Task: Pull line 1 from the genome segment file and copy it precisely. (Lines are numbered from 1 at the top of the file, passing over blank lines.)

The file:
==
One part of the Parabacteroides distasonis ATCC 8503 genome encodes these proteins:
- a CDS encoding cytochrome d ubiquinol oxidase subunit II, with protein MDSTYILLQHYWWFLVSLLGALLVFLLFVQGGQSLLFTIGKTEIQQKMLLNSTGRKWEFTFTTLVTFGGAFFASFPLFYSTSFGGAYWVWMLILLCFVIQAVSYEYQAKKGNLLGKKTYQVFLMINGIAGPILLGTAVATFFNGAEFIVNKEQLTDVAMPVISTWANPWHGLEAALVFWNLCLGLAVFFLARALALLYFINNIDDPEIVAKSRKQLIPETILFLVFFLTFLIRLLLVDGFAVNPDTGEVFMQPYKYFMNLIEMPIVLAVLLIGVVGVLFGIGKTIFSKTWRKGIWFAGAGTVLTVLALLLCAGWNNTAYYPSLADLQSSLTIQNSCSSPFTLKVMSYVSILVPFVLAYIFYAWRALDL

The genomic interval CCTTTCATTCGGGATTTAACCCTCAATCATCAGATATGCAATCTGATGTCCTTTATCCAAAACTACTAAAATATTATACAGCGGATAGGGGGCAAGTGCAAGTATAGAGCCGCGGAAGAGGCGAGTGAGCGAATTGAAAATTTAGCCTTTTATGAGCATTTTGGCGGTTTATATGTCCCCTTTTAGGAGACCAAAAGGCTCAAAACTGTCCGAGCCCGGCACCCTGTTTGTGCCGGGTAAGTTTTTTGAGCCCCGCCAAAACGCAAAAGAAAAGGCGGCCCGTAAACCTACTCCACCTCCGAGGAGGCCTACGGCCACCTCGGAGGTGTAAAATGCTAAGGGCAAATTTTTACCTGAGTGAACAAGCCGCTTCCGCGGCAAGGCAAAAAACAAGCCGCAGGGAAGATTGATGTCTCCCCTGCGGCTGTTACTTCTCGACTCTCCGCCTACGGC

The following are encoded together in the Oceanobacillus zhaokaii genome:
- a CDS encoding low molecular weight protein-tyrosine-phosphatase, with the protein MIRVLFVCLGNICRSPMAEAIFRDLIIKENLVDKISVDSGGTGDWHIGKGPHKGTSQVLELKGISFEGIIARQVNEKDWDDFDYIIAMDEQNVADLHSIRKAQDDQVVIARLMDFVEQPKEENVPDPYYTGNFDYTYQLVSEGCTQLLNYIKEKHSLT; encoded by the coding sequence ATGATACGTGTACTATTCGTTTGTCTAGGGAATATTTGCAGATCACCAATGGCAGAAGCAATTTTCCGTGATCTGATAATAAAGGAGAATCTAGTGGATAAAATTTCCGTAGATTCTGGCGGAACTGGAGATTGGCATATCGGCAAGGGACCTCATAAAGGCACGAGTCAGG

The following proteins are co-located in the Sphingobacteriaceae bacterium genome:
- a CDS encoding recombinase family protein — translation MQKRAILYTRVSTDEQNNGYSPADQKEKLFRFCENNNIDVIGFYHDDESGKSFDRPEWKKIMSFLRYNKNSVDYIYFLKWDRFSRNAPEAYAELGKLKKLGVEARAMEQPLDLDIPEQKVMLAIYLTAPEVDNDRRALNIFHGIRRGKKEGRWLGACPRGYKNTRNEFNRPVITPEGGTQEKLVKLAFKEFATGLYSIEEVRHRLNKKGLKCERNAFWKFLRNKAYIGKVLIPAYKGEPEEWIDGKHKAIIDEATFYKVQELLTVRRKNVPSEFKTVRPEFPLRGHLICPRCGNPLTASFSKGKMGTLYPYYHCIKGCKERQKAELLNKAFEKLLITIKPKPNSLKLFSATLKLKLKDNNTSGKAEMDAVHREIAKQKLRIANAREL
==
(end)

One part of the Parabacteroides distasonis ATCC 8503 genome encodes these proteins: